That is great news! I wish you good luck with the launch and commissioning!

    And let's remember - no transmissions from amateurs until the transponder has been officially released.


    Please stop taking this discussion into "personal" affairs and as "framing/bashing/judging".

    It does not surprise me that you do it, after all it was you that started that row long ago, but I will not discuss such matters here. Nor will I discuss other remarks you have made about your plans.

    My question to the builders is just about the preference and operating practices to be used on the satellite, no matter by whom, and the reply from Peter and many others has been clear. It is only to serve as a guideline for anyone who is designing a satellite station or copying another design, and has to make decisions about simplex or duplex operation, not as a personal attack to anyone.


    Perhaps someone will write an SDR code which will automatically track the beacon while receiving other signals ;-)

    That is a great idea, it would enable receive using a standard PLL LNB without external GPS reference, which normally is a little too unstable for SSB (and much too unstable for digital modes). When you could point at the beacon and tell the software "keep this at fixed frequency" and then tune around the passband relative to that, I think the free running PLL LNB would be good enough and the mod to feed up 25 or 27 MHz from a GPSDO would not be required.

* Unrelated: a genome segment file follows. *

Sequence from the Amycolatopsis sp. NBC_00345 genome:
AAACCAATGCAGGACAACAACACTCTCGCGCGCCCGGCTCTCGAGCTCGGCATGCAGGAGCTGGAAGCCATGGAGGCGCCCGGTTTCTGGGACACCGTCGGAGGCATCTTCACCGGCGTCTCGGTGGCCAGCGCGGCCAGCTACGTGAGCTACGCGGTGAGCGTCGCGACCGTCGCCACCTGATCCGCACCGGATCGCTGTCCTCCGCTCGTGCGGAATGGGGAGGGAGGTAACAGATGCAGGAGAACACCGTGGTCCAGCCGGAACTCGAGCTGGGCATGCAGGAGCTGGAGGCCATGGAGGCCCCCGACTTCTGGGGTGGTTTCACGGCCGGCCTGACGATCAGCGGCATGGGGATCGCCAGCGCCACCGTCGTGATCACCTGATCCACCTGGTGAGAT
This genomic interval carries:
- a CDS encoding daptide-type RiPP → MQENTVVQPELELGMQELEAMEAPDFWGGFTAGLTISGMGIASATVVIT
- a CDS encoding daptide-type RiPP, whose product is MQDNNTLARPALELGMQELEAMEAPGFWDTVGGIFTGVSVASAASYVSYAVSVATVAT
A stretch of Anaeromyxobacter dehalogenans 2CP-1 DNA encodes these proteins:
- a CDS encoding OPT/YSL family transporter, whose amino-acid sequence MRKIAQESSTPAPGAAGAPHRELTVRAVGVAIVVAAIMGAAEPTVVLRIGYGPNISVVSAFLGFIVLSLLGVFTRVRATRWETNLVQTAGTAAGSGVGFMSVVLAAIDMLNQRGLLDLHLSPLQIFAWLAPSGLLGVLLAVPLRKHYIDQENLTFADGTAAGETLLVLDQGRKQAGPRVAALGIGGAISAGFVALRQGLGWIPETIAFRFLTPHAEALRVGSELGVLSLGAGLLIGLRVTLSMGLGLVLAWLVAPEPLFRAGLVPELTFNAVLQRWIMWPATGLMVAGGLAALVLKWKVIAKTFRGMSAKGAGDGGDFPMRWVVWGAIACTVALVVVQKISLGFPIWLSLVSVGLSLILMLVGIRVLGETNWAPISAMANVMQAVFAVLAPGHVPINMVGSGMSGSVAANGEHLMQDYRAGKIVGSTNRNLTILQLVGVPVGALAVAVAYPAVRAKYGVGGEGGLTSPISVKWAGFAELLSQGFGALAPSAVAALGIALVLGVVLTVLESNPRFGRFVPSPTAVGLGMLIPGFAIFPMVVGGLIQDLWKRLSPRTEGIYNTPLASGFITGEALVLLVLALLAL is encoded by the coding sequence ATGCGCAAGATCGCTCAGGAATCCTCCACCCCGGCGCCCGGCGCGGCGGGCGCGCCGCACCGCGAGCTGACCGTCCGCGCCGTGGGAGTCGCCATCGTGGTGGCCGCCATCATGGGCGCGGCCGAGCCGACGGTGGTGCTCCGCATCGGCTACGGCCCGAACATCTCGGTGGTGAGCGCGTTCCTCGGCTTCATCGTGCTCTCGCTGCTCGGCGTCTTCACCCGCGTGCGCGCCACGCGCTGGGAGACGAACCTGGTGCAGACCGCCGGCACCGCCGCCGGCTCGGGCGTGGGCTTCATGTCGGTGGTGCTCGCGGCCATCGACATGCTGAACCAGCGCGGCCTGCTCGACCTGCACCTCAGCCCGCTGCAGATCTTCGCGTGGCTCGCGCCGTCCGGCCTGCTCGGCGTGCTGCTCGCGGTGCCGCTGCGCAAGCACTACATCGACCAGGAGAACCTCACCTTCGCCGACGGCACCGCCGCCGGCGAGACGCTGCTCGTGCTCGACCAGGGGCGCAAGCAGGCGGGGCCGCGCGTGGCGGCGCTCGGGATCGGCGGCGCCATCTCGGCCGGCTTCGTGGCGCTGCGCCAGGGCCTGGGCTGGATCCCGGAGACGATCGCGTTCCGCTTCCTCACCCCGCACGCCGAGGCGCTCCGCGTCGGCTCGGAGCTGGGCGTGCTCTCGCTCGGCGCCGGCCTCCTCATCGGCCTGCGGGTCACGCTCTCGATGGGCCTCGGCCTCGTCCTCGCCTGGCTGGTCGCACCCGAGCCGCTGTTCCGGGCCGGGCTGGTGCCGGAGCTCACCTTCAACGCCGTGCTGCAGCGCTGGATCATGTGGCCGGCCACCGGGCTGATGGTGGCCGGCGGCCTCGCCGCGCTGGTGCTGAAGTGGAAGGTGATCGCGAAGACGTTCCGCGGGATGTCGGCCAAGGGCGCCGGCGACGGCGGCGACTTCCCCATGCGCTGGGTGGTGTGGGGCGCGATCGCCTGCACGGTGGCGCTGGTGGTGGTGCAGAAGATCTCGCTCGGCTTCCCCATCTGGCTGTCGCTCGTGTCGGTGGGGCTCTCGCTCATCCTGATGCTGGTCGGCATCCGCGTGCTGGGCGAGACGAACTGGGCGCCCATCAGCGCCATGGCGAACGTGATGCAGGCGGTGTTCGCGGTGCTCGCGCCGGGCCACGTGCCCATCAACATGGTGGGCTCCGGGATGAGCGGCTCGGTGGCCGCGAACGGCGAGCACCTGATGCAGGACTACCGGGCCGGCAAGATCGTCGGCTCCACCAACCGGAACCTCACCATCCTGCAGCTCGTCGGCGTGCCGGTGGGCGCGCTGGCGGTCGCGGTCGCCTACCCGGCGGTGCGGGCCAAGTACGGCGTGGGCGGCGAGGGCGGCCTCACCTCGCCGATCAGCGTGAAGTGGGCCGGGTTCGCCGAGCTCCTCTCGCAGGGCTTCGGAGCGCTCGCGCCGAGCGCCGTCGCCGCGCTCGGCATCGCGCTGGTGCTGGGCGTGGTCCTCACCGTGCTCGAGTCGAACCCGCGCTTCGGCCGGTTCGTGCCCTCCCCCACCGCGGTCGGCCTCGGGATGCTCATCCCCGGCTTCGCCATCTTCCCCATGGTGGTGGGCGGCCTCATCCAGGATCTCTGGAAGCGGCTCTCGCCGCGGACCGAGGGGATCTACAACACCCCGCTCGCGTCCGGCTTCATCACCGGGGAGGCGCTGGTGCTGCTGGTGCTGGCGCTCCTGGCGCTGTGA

Once the power of the ground station is adjusted
    properly (i.e. below level of the LEILA2-jammer)
    there is no need for monitoring your uplink signal constantly.

    That does not work, because the transponder has AGC (at least all earlier transponders did, I presume this one will have it as well) so the downlink signal for a given uplink output level will vary depending on the other activity on the transponder.

    When you have adjusted your power at a busy time, you will cause too strong downlink signal (and LEILA2 warnings) when it is quiet.

    Just as aside, a LNB+RTL dongle+ Your chosen SDR software should suffice for the downlink, even providing a nice waterfall so you can _see_ as well as hear that you are no stronger than the beacon, and not transmitting over others.